"The proposal … would only serve to enable the continued extraction and burning of fossil fuels," the report finds.

"Instead of reducing emissions, as is urgently needed, this proposal would provide an avenue for fossil fuel companies to continue polluting at the expense of Australians – and indeed the world — facing worsening climate change impacts."

Controversial credits

The use and usefulness of carbon credits is highly contested within climate policy discussion.

Carbon credits effectively aim to counterbalance emissions.

Credits are created by either avoiding emissions (for example, through burning landfill gas), or removing carbon dioxide from the atmosphere (through tree-planting and regenerating forest on cleared land).

Those credits can then be sold to companies to counteract the pollution they create.

Significant criticisms of Australia's carbon crediting scheme prompted a major review, led by former chief scientist Ian Chubb, which found the scheme is fundamentally sound.

It did make a number of recommendations for change, going to better oversight of the scheme and its integrity, changing rules for those burning landfill gas, and abandoning the "avoided deforestation" method of creating credits.

While the changes have been broadly welcomed, the Chubb review has done little to satisfy many of the carbon credit scheme's strongest critics.

Bill Hare, one of the authors of the Climate Analytics study, said he did not think the review dealt fully with questions around "additionality" — that is, whether or not the action creating the carbon credit would have simply happened anyway.

He said there was enough available evidence to hold significant doubts.

"A significant fraction of the human-induced regeneration credits would probably have happened in the absence of a carbon-unit generating scheme," he said.

Energy Minister Chris Bowen has previously defended the integrity of carbon credits, and their role in the safeguard mechanism.

He argues the credits provide necessary flexibility for companies that will struggle to cut emissions dramatically until new technology is developed.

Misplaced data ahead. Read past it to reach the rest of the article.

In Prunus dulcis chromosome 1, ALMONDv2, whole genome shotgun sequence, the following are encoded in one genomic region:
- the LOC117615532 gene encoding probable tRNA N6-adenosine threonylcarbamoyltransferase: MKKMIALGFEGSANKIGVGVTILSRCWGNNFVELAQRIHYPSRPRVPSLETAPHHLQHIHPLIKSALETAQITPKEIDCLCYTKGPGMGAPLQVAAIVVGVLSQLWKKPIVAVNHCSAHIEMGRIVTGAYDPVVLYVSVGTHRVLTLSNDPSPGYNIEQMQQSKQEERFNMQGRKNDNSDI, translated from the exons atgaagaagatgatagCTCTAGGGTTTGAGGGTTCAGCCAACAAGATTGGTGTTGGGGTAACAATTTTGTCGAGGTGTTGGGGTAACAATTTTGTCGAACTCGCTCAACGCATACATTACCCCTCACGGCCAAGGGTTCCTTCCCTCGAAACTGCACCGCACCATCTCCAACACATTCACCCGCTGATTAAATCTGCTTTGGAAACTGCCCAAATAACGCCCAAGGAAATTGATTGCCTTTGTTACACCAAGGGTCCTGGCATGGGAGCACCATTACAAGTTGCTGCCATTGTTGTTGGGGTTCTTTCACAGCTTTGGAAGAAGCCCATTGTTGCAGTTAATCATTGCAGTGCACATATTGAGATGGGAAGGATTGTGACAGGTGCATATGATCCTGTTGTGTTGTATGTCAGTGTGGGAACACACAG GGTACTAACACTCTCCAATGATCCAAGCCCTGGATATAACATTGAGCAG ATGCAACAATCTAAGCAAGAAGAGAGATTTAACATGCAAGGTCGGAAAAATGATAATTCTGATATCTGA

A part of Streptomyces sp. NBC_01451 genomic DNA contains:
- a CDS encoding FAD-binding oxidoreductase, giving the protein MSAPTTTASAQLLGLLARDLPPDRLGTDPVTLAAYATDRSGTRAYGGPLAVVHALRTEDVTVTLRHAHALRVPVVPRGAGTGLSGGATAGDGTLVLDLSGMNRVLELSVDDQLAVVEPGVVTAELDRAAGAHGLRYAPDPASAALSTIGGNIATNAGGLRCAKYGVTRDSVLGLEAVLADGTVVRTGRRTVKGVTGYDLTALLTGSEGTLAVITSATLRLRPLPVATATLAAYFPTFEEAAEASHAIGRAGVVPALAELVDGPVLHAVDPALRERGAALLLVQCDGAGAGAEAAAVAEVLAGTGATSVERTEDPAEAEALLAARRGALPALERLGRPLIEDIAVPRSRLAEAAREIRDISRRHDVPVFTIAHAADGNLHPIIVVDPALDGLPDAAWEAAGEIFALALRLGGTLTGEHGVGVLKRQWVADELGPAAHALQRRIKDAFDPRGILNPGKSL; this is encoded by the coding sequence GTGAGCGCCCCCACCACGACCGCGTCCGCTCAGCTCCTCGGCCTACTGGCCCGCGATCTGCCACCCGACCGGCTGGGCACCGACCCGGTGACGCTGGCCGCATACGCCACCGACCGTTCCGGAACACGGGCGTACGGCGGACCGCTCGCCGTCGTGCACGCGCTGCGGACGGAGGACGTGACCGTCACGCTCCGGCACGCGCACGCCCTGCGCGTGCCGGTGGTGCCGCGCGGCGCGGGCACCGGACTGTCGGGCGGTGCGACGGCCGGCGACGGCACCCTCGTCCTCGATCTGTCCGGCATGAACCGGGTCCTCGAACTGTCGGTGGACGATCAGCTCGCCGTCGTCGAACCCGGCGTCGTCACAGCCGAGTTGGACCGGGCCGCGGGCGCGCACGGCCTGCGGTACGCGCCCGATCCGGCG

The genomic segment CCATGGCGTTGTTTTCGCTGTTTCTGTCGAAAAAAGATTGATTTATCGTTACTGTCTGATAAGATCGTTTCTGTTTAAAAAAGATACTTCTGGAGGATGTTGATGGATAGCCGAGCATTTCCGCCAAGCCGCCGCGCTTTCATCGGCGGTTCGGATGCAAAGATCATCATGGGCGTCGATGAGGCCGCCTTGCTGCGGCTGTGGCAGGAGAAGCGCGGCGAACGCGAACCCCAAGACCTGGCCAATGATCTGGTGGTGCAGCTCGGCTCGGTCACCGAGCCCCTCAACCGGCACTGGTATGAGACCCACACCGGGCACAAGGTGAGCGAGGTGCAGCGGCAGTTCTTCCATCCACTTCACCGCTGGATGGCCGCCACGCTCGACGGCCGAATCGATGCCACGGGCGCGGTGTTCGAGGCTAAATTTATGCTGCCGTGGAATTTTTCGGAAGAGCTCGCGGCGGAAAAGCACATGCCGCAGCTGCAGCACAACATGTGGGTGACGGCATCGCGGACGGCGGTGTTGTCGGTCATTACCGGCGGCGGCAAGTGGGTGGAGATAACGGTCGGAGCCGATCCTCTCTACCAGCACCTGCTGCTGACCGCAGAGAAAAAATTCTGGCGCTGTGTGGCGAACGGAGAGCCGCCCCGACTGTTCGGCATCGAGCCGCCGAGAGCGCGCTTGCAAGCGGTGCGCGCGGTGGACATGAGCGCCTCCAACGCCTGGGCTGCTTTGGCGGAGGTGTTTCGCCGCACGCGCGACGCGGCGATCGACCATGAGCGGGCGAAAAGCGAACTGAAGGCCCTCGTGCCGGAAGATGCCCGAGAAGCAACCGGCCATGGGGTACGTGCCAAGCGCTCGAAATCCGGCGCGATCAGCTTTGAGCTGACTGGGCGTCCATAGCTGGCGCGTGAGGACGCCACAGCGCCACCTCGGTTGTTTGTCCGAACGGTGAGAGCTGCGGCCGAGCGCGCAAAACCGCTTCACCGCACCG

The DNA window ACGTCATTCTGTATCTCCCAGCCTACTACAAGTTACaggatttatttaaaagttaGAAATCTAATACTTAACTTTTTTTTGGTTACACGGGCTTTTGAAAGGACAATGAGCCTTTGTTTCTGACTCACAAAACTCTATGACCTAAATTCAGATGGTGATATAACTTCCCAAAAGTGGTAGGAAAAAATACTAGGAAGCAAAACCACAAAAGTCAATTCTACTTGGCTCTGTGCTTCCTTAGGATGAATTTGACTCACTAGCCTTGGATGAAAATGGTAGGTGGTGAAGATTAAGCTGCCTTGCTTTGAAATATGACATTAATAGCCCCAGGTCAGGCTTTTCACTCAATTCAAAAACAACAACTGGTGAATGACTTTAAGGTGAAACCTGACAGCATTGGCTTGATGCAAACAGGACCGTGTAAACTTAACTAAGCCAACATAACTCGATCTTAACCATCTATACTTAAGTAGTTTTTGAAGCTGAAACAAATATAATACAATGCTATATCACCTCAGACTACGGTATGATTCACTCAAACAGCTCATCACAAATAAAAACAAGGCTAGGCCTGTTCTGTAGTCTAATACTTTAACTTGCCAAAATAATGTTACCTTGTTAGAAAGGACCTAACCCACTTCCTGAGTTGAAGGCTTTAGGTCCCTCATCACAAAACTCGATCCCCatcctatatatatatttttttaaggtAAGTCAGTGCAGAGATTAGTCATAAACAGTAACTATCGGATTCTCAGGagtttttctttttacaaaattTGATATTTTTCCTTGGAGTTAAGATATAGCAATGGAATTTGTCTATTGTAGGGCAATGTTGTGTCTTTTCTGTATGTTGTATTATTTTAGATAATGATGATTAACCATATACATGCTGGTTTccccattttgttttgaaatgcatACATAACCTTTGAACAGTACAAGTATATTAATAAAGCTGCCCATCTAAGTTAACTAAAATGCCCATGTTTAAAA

"Carbon credits are important, they are a complement to emissions reduction at the facility level, at the coal face, if you will," he said.

"They will not ever replace that, but they are an important part of the journey, and I'm absolutely determined that there will be rigour."

Emissions offset, but for how long?
The analysis also raises questions about how long emissions have to be offset for.

Under the current Australian carbon credit unit (ACCU) scheme, credits either last 25 years or 100 years depending on their design.

After that period, stored carbon (carbon captured in trees or soil, for example) no longer has to be maintained — it can simply be released back into the atmosphere.

But Climate Analytics argues that those time frames are far too short.

It points to research suggesting that for every tonne of carbon dioxide released into the atmosphere, 40 per cent will remain a century on, and more than 20 per cent will remain after 1,000 years.

The report argues that means carbon credits cannot permanently offset emissions over the long term.

"After [either 25 or 100 years], when carbon is ultimately lost from ACCU projects, as is likely over longer time frames, the atmospheric carbon dioxide concentration would be higher than if the offset scheme had not been used in the first place, and instead an emission reduction was made at its source."